Monday, January 24, 2011

Vitai Claustra

One of the abiding mysteries of Latin literature concerns the conclusion to Lucretius's De Rerum Natura. A work with an avowedly positive message, expounding a philosophy which purports to free mortals from the harrowing fear of death, ends with a relentlessly grim and depressing description of the plague in Athens during the Peloponnesian War. Why should the poet have chosen to finish on such an unpleasant note?

Perhaps to remind his readers that death was, after all, inevitable. Perhaps to give a particularly confronting depiction of Epicurean (or Democritean) physics in action, as it were. Or perhaps - and I incline to this view - the work was unrevised at the time of the poet's death, and the passage was not intended to round off the De Rerum Natura at all. A similar theory has often been advanced to explain the jarring, paradoxical conclusion to Virgil's Aeneid.

Whatever the reason for the placement of the passage dealing with the Athenian epidemic, the poetry is compelling. Particularly notable is the following excerpt, describing the onset of the disease which gripped the city. Although the details are (naturally enough) taken straight from Thucydides, the Latin verse rivals the Greek prose in descriptive power:

principio caput incensum fervore gerebant
et duplicis oculos suffusa luce rubentes.
sudabant etiam fauces intrinsecus atrae
sanguine et ulceribus vocis via saepta coibat
atque animi interpres manabat lingua cruore
debilitata malis, motu gravis, aspera tactu.
inde ubi per fauces pectus complerat et ipsum
morbida vis in cor maestum confluxerat aegris,
omnia tum vero vitai claustra lababant.

(Lucretius, De Rerum Natura VI, 1145-1153)

"At first, they found their heads burning with fever, and both their eyes blazing red with light coming from below. Even their throats, black within, were sweating blood, and the path of their voices was blocked up and squashed together with ulcers, and the mind's translator, the tongue, was worn down by the pains and was dripping blood, heavy to move and chafing to the touch. Then, when it [the disease] had filled their chest through the throat and the sickening force had flowed into the sad hearts of the sufferers, then in fact all the bolts of life began to shake."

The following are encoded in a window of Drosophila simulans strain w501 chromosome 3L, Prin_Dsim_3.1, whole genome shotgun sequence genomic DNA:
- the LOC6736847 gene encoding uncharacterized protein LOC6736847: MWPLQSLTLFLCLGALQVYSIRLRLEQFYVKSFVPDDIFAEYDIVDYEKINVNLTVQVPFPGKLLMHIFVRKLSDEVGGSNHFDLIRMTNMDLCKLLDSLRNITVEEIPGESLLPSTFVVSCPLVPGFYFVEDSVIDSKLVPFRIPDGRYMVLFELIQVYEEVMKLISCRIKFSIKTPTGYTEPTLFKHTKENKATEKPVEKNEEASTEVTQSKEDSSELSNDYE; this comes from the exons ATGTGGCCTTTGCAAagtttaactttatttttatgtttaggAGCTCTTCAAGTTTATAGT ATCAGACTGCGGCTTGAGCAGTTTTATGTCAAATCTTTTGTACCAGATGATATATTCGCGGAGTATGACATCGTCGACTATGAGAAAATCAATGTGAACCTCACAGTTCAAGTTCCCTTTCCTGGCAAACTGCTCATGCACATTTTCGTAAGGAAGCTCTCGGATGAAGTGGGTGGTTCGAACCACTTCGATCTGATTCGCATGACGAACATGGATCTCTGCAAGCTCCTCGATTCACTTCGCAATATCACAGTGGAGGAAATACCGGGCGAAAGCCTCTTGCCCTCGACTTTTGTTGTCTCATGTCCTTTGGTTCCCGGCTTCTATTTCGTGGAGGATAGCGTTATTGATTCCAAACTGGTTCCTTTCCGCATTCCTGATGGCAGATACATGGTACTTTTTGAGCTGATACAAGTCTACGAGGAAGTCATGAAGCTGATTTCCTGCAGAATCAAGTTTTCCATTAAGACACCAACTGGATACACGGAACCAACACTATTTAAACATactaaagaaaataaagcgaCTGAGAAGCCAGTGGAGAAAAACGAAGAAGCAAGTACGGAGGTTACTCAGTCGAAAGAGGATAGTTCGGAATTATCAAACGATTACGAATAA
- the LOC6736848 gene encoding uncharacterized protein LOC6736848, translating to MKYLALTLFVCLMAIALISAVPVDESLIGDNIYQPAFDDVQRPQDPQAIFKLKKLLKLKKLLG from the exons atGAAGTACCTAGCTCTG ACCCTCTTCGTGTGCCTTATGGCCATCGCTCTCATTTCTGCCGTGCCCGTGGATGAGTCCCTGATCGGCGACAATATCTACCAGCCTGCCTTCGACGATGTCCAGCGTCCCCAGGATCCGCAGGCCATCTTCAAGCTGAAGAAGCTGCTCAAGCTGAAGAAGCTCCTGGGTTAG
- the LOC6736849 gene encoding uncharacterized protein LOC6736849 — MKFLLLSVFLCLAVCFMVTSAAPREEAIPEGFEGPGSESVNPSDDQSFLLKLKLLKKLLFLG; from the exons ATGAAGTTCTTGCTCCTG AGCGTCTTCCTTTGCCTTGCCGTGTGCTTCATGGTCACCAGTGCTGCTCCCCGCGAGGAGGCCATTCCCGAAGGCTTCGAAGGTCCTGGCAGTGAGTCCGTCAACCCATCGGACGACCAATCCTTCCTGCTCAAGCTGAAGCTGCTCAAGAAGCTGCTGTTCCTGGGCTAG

The talking points:

Line 1145: "gerebant" is an interesting word choice. The extra sense of "carrying" their heads is very appropriate here, given the impression of weight one gets when brimful with fever.
1146: the superbly effective assonance of the "u" sound in this line underlines the theme of pain, and the cleverly-chosen word "suffusa" suggests the reddening of the eyes due to the blood surging (fundo) up from underneath (sub-), a sinister and disturbing image.
1147-8: the personification of the parts of the body begins, with "sudabant" in emphatic position applied to the throat, followed by another important emphatic placement in the next line: "sanguine", bringing before our eyes the grim symptom of blood-coughing. An interesting point at the end of the line: "via saepta" is a phrase that would have been familiar in a different context, referring to an enclosed or protected street. Its application here to the vocal cords is original and striking.
1149-50: more personification with "animi interpres", a pleasing description of the tongue which was subsequently used elsewhere. Line 1150 is a masterpiece of extended chiasmus, with "debilitata" adding to the personification and the prevalence of "a" and "r" sounds creating an atmosphere of harshness and dryness, which fits the subject matter perfectly.
1152: the adjective-noun combination "morbida vis" is both haunting, given the additional meaning of "violence" which often accompanies vis, and deeply Epicurean in outlook. Even in small matters, Lucretius was true to his philosophical tenets. And the personification isn't finished! The "cor", which could presumably mean either "heart" or "head" here, is "maestum" - this is the pathetic fallacy put to excellent use.
1153: the passage ends with more "painful" assonance, and a memorable phrase in "vitai claustra" (for those unfamiliar with Lucretian Latin, vitai is an archaic 1st declension genitive singular form which he uses frequently). The Epicurean view of an atomic structure of both body and soul is nicely encapsulated here, with the engines of life depicted as the interlocking bolts of a complex wooden structure. And the word "lababant", which would often be used in reference to (for instance) a jerry-built block of flats, creates another memorable image of the web of atoms holding life together rocking and threatening to collapse.

Even a Stoic would have found plenty to savour in that disturbing passage...